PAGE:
18. Thanks, I tried doing it through wordpress but had no luck finding the option . Let’s see how gravatar works.

    I felt kind of dumb and put off asking as I didn’t want to hijack the thread but this topic was perfect (and timely)

  19. Damn, turbofool…you sound a lot like me. Sorry to hear it. Have you looked up “dysthymia?”

  20. @Kaylia_Marie:

    Cool. Yeah, I would never tuck in a T-shirt, even it was considered the coolest thing in the history of civilization.

    And I have a pair of boots. They are black, biker-type boots. Is that acceptable?

  21. @Kaylia_Marie: Ah, but I look MUCH worse with tucked in shirts because I have disproportionately long legs and a short torso. Should one STILL tuck, even if one ends up looking vaguely Urkel-esque? I say no.

  22. @TurboFool:

    Wow, Turbo, man. I think you probably described all of us here; at least to some measure. Unfortunately, I’m not equipped to give any advice, but I’ll hang out with you any time, and we can feel like outsiders together (if that’s at all possible).

  23. @TurboFool: I feel almost exactly the same way. I believe the compliments I receive are exaggerated, and the criticisms are not as strong as they should be. I believe people who think I’m smart, or a good writer, or whatever else, simply do not know enough about the subject area to see how mediocre I am.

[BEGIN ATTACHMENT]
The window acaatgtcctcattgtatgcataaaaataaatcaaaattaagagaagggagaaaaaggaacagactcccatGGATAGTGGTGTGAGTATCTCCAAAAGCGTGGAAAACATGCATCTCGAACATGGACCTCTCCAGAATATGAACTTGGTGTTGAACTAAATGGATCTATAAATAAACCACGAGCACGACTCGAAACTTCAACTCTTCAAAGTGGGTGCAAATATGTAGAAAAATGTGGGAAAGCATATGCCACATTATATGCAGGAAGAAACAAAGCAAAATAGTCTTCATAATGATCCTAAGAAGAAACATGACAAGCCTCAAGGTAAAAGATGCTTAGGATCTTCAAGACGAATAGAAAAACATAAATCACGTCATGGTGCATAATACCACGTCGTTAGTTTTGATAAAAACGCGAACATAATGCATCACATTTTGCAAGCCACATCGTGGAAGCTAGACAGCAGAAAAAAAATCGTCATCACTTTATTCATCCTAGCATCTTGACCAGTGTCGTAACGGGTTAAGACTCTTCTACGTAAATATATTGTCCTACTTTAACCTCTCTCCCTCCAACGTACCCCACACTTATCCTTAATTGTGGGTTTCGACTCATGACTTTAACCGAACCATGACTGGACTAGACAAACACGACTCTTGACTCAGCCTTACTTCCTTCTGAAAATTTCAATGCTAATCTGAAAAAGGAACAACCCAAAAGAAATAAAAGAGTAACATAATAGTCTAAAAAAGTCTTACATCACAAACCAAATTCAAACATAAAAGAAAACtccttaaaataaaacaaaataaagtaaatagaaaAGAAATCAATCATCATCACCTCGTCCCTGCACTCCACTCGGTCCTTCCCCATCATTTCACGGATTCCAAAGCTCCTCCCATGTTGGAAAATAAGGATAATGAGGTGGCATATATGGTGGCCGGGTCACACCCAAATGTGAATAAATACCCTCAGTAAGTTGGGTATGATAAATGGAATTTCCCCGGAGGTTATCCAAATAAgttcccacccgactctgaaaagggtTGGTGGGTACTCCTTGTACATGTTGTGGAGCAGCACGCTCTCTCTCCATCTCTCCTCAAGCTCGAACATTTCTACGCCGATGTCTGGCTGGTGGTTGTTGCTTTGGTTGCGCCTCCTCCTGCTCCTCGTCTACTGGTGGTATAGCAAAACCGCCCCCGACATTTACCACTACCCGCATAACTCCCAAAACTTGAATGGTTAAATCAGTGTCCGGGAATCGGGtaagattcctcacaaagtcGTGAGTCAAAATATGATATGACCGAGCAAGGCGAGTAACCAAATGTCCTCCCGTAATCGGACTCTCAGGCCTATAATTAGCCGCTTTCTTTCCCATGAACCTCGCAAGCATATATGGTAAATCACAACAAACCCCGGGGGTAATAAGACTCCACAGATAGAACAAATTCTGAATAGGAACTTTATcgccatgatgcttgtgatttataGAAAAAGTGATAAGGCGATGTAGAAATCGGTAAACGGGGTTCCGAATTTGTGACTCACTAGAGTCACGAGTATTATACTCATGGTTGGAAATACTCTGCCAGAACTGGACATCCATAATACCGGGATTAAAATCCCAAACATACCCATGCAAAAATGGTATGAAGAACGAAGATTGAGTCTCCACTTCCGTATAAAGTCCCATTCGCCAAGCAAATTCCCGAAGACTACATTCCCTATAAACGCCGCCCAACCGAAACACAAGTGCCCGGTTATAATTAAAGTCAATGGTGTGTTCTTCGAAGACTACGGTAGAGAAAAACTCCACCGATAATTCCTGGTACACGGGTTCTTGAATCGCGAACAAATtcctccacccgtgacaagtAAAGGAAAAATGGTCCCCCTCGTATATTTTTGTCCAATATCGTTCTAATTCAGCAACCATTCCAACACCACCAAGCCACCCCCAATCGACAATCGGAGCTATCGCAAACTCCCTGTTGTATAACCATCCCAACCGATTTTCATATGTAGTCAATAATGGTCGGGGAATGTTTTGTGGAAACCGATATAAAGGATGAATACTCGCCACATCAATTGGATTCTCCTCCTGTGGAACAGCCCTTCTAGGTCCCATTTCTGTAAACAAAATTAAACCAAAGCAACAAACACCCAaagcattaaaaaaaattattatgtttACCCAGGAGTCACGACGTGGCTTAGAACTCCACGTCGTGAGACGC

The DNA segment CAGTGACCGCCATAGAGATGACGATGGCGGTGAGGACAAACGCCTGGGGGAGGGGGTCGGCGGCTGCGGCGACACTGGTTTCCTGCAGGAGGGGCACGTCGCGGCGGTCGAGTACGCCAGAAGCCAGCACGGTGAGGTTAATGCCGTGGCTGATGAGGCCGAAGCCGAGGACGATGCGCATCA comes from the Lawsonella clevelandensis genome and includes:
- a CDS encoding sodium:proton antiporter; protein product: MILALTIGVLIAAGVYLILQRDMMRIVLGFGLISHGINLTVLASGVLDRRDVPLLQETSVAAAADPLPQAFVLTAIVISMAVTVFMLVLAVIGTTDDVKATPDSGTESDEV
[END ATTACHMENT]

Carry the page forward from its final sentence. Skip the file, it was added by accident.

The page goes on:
As you might expect, these things do wonders for me with the ladies. :-P

  24. For those with lamenting current and/or future employment, someone pointed me to the book “What colour is you parachute” (or something like that), a while back. It’s mostly full of gobbledygook, if I remember correctly, but it had a good key point. Figure out what things you enjoy doing. A good method I use is to realize those things that make me loose track of time. Then figure out a career that let’s you do that, at least in some form. Then go get that job (or create it, if you’re someone capable and inclined to do that). It doesn’t have to be a very high-paying job, because the fact that you enjoy it makes up for a lower income.